I strongly believe in the importance of having plenty of trees growing in urban areas, and I know that Jacqueline of Saving Our Trees shares this view. She contributes a comprehensive article on various computer modelling systems and how they can be used to ‘calculate the value of a single tree or the value of the trees across a whole city’ – where the value may be a cash figure or something like the amount of carbon dioxide sequestered – and how these software tools are leading to trees getting recognition from local government as being more valuable than they previously realised.
At My French Forest, Michael has produced an extensive article on the endangered old-growth forests of Canada’s Pacific Coast and the fight to save them. The Government of British Columbia argues that the forests aren’t endangered, but a century and a half of continuous logging has exacted a heavy toll.
In the second Wide World of Trees Video Podcast, Gene Basler of The Wide World of Trees speaks generally on the subjects of tree activism and tree ownership, around the example of a dam authority clearing a field of trees in a Los Angeles suburb to provide storage space for sludge.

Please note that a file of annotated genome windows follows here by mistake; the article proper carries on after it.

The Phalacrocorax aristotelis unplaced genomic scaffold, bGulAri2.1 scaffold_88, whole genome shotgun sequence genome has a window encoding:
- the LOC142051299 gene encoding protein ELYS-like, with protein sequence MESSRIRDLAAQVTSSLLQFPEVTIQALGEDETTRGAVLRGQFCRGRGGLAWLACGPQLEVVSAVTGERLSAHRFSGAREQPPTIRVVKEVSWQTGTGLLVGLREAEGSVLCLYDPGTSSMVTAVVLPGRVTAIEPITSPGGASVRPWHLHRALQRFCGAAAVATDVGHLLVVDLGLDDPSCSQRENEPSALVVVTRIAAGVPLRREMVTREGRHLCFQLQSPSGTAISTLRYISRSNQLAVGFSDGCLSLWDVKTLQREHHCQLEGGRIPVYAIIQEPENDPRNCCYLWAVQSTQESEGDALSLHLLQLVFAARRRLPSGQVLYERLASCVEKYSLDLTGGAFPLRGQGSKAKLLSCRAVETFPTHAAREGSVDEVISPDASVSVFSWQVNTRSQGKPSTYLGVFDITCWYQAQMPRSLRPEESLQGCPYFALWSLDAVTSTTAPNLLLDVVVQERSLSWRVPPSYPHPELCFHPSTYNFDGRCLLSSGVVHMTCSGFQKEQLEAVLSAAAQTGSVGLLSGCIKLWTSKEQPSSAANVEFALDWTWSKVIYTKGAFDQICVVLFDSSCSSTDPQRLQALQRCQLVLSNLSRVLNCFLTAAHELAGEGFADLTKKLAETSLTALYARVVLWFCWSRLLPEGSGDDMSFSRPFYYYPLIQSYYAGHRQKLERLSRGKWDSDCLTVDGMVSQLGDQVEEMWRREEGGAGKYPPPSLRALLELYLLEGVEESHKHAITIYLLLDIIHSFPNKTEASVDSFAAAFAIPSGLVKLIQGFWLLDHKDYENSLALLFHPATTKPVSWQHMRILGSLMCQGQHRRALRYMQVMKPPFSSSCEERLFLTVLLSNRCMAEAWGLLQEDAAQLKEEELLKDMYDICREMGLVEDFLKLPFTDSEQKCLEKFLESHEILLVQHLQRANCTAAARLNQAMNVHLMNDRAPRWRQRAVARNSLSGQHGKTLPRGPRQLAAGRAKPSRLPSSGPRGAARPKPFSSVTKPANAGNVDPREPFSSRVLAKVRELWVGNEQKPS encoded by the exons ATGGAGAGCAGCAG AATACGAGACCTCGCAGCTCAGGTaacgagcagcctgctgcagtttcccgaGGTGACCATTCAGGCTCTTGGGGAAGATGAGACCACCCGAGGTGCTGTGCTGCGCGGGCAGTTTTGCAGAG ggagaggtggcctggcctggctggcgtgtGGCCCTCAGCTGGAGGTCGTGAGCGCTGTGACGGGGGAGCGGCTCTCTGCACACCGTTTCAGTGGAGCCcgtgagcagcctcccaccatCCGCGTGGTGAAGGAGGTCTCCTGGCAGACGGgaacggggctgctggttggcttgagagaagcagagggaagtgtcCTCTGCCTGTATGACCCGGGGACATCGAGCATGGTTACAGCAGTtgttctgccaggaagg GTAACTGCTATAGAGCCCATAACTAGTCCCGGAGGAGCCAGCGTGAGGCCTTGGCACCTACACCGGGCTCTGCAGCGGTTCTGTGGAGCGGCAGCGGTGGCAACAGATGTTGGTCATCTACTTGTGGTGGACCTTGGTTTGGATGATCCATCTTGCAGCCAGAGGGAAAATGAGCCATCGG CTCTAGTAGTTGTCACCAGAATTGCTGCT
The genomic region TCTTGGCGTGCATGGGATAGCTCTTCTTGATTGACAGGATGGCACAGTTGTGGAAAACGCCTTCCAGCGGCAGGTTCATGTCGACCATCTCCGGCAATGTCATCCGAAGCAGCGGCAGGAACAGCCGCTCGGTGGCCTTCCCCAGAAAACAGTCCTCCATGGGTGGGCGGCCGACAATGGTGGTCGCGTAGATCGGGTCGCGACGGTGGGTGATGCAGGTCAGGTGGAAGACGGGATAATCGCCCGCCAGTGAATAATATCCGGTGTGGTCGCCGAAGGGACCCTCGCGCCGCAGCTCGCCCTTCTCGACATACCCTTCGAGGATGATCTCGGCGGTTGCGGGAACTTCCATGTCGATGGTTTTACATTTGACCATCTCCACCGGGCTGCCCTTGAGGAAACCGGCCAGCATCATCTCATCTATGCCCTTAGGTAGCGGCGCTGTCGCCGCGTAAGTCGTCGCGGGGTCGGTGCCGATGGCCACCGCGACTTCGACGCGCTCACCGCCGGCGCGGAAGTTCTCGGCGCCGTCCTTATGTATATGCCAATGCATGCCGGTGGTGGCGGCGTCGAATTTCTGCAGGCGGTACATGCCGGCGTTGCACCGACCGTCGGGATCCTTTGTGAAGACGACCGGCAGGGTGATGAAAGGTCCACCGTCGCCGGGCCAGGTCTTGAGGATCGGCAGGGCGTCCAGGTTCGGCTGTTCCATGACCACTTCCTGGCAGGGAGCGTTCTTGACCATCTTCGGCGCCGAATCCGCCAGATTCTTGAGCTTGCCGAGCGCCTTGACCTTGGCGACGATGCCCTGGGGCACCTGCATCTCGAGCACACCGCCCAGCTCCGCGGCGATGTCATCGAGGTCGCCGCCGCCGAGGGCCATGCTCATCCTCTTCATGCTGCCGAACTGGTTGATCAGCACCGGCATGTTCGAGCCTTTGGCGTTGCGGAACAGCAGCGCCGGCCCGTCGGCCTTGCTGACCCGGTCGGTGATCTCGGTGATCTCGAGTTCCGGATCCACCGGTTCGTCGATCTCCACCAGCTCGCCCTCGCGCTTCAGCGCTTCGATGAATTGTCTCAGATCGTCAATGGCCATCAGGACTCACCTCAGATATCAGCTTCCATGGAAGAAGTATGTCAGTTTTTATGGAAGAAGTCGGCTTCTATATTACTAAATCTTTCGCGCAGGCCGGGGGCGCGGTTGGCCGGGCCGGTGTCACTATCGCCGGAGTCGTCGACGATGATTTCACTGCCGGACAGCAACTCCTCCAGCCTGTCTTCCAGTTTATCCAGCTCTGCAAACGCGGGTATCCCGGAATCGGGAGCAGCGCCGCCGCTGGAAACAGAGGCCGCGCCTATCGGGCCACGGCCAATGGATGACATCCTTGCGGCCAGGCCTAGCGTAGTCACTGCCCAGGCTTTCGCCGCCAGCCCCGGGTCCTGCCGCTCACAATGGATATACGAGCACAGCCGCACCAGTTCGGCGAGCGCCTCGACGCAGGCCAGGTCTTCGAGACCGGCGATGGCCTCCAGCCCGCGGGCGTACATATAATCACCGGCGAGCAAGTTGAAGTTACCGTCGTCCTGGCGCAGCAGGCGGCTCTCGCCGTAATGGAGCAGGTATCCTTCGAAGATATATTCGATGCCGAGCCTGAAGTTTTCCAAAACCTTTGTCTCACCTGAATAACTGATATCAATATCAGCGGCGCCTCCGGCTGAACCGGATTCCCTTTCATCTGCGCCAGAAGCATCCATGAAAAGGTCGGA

Enjoyment & learning
Rebecca of A Year With the Trees tells how she patiently learnt to identify the black cherry in winter, starting with the beautiful flowers that blossom in the springtime. Meanwhile, Laura has been hunting the black poplar. She has written a fine article regarding the tree at Patiopatch that takes in a visit to a solitary specimen in London’s Russell Square. A native of Britain and Ireland, the black poplar is also one of our rarest trees and the remaining population is sadly threatened by interbreeding with imported poplar species.